The gnostic state is achieved when a person's mind is focused on only one point, thought, or goal and all other thoughts are thrust out. Users of chaos magic each develop their own ways of reaching this state. All such methods hinge on the belief that a simple thought or direction experienced during the gnostic state and then forgotten quickly afterwards is sent to the subconscious, rather than the conscious mind, where it can be enacted through means unknown to the conscious mind.

[edit] Magical paradigm shifting

Perhaps the most striking feature of chaos magic is the concept of the magical paradigm shift. Borrowing a term from philosopher Thomas Samuel Kuhn, Carroll made the technique of arbitrarily changing one's world view (or paradigm) of magic, a major concept of chaos magic.[4] An example of a magical paradigm shift is doing a Lovecraftian rite, followed by using a technique from an Edred Thorsson book in the following ritual. These two magical paradigms are very different, but while the individual is using one, he believes in it fully to the extent of ignoring all other (often contradictory) ones. The shifting of magical paradigms has since found its way into the magical work of practitioners of many other magical traditions, but chaos magic remains the field where it is most developed. Changing belief systems at will is also sometimes practiced by followers of Discordianism.

One of the most frequently cited tenets of Chaos magic is that "Nothing is True and Everything is Permitted", a quote attributed to Hassan-i Sabbah and used by Friedrich Nietzsche in his work Thus Spoke Zarathustra. Like Crowley's "'Do what thou wilt' shall be the whole of the law", this phrase is often mistakenly interpreted in its most literal sense to mean that objective reality does not exist and therefore that free will is unlimited. However, "Nothing is True and Everything is Permitted" is more widely interpreted to mean "there is no such thing as an objective truth outside of our perception; therefore, all things are true and possible".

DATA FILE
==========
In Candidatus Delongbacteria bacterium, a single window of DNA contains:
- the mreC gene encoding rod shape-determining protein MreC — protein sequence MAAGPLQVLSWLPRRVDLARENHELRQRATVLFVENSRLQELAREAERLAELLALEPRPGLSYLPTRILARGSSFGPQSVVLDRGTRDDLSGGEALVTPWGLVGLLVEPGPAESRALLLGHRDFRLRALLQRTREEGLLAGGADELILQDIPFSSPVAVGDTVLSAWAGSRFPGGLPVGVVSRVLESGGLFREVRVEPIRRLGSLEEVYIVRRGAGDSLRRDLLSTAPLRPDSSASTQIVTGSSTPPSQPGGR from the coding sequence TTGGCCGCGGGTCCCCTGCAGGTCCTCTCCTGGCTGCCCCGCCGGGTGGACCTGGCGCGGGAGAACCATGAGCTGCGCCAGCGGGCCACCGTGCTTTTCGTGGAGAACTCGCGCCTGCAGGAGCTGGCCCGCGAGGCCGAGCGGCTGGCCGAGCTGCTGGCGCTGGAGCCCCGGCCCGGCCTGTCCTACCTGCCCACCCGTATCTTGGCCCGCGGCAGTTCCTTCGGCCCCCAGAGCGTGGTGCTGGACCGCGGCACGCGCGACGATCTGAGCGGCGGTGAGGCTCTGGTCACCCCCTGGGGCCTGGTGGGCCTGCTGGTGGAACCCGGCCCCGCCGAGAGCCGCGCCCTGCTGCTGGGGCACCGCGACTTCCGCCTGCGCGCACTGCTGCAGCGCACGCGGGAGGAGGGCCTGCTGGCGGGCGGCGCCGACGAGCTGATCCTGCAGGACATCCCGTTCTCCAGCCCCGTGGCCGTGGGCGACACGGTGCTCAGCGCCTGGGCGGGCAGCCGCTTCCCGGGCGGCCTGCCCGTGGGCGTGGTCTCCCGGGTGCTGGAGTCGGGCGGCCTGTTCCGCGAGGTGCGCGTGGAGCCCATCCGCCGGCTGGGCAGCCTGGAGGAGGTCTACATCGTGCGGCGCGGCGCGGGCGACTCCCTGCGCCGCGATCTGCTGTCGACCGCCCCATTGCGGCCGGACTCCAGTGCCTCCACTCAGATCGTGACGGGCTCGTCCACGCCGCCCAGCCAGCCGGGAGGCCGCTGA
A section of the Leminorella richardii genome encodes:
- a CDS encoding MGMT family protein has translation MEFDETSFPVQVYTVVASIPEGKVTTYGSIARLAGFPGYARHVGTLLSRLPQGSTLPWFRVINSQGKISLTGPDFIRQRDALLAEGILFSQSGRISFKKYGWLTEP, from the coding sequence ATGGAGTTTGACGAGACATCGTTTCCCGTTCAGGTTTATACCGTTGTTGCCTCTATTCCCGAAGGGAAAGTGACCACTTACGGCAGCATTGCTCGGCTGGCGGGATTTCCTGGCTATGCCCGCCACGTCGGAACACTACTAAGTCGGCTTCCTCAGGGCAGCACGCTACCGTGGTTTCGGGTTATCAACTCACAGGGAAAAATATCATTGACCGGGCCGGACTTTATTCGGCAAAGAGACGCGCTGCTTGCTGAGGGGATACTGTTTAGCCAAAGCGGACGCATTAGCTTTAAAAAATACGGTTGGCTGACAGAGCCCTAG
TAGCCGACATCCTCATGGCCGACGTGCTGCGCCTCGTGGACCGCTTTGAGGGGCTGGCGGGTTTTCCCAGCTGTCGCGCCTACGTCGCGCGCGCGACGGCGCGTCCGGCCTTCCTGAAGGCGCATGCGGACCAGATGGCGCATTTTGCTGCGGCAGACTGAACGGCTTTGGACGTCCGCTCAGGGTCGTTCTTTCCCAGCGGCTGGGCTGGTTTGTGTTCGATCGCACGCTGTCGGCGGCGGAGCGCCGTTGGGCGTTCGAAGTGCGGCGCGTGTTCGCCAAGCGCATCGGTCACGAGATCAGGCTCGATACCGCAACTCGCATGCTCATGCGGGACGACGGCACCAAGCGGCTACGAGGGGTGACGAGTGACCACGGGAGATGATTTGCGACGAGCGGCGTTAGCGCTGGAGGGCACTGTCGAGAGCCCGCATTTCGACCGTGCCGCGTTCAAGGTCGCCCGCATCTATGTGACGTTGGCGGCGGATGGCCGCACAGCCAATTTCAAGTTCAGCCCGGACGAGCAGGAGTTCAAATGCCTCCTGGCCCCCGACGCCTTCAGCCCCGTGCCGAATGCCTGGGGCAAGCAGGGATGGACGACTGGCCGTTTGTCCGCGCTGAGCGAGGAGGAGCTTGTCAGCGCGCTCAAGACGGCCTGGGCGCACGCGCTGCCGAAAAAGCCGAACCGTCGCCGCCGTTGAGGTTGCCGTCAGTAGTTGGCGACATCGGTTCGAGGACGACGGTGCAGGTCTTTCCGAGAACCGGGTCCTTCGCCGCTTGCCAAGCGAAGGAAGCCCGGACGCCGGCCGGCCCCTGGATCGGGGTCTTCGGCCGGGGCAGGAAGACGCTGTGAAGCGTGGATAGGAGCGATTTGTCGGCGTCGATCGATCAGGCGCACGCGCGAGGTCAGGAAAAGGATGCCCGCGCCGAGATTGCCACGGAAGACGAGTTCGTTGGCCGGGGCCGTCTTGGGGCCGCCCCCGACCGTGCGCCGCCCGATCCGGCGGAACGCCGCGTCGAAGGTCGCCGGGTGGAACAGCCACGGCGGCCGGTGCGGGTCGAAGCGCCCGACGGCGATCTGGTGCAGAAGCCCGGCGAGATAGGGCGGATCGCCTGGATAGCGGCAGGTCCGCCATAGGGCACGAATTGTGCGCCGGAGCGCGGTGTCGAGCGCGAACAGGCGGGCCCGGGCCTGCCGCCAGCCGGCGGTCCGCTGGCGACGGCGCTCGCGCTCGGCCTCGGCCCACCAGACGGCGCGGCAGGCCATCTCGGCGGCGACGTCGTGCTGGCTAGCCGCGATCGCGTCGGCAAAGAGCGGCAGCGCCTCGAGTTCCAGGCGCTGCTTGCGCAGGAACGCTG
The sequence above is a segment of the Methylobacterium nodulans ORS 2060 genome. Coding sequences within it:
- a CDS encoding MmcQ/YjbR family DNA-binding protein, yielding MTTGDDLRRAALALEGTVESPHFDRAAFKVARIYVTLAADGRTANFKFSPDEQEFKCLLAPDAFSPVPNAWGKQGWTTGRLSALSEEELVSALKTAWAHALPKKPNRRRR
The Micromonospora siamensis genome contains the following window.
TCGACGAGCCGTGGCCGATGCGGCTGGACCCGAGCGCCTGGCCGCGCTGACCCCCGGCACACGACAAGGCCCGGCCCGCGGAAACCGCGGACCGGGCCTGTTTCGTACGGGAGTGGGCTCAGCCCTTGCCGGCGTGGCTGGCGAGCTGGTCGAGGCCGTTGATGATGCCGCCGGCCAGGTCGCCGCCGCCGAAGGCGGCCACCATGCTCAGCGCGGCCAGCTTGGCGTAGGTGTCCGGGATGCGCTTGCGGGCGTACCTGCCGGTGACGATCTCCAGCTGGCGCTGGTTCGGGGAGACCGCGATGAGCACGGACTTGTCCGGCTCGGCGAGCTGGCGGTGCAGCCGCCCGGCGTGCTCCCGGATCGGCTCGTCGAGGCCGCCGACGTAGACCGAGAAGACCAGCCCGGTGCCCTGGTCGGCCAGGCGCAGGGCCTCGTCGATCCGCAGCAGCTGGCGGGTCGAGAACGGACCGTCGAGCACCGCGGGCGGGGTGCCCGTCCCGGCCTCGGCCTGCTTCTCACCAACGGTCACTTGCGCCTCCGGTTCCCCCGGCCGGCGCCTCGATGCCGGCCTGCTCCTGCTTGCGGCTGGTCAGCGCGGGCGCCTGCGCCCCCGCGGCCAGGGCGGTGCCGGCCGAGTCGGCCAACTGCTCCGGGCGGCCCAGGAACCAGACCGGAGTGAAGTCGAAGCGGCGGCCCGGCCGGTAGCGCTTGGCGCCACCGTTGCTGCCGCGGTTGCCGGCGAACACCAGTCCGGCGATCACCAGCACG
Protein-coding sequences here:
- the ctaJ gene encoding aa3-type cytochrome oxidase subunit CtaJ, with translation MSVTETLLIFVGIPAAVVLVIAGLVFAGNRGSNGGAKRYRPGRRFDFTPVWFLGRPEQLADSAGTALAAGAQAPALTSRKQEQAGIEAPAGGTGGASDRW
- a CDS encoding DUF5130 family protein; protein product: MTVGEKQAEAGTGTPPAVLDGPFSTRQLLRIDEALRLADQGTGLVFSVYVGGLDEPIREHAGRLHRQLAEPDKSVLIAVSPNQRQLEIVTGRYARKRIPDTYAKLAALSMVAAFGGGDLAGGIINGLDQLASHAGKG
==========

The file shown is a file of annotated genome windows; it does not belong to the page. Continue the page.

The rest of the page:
The idea is that belief is a tool that can be applied at will rather than unconsciously.[5][6] Some chaos magicians think that trying unusual, and often bizarre beliefs is in itself an experience worth having and consider flexibility of belief a form of power or freedom in a cybernetic sense of the word. Other chaos magicians suggest that people need no "belief" to work magic. [7]

The idea that belief is fluid is also popular among adherents of Discordianism. Stewart Wieck's roleplaying game Mage: the Ascension is also based on such a concept.

[edit] Footnotes

  1. ^ a b Condensed Chaos, 1995. Phil Hine, ISBN 1-56184-117-X.
  2. ^ Knowles, George. Austin Osman Spare (1886–1956)
  3. ^ Lancaster University Pagan Society. Chaos Magic: A brief introduction by Jez
  4. ^ a b Liber Null & Psychonaut, 1987. Peter Carroll, ISBN 0-87728-639-6
  5. ^ The Book of Results, 1978. Ray Sherwin, ISBN 1-4116-2558-7
  6. ^ Liber Kaos, 1992. Peter Carroll, ISBN 0-87728-742-2
  7. ^ Pop Magic! Grant Morrison from The Book of Lies, edited by Richard Metzger ISBN 0-9713942-7-X

[edit] Notable published authors on chaos magic

[edit] See also

[edit] Further reading

[edit] External links